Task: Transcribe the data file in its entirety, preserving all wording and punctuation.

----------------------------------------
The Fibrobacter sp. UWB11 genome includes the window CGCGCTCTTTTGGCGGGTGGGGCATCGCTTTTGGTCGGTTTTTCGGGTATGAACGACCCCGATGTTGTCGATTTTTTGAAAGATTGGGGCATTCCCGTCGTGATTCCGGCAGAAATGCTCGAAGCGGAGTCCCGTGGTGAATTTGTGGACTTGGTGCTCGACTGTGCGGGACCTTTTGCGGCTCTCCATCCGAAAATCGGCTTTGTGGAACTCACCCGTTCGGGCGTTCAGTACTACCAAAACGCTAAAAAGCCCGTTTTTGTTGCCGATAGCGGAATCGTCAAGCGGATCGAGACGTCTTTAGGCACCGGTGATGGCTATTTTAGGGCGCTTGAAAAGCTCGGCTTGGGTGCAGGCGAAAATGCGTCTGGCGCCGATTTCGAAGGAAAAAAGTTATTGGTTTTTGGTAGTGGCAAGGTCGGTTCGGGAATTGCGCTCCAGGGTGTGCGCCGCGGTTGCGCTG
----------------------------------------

The Fibrobacter sp. UWB11 genome includes the window CGCGCTCTTTTGGCGGGTGGGGCATCGCTTTTGGTCGGTTTTTCGGGTATGAACGACCCCGATGTTGTCGATTTTTTGAAAGATTGGGGCATTCCCGTCGTGATTCCGGCAGAAATGCTCGAAGCGGAGTCCCGTGGTGAATTTGTGGACTTGGTGCTCGACTGTGCGGGACCTTTTGCGGCTCTCCATCCGAAAATCGGCTTTGTGGAACTCACCCGTTCGGGCGTTCAGTACTACCAAAACGCTAAAAAGCCCGTTTTTGTTGCCGATAGCGGAATCGTCAAGCGGATCGAGACGTCTTTAGGCACCGGTGATGGCTATTTTAGGGCGCTTGAAAAGCTCGGCTTGGGTGCAGGCGAAAATGCGTCTGGCGCCGATTTCGAAGGAAAAAAGTTATTGGTTTTTGGTAGTGGCAAGGTCGGTTCGGGAATTGCGCTCCAGGGTGTGCGCCGCGGTTGCGCTG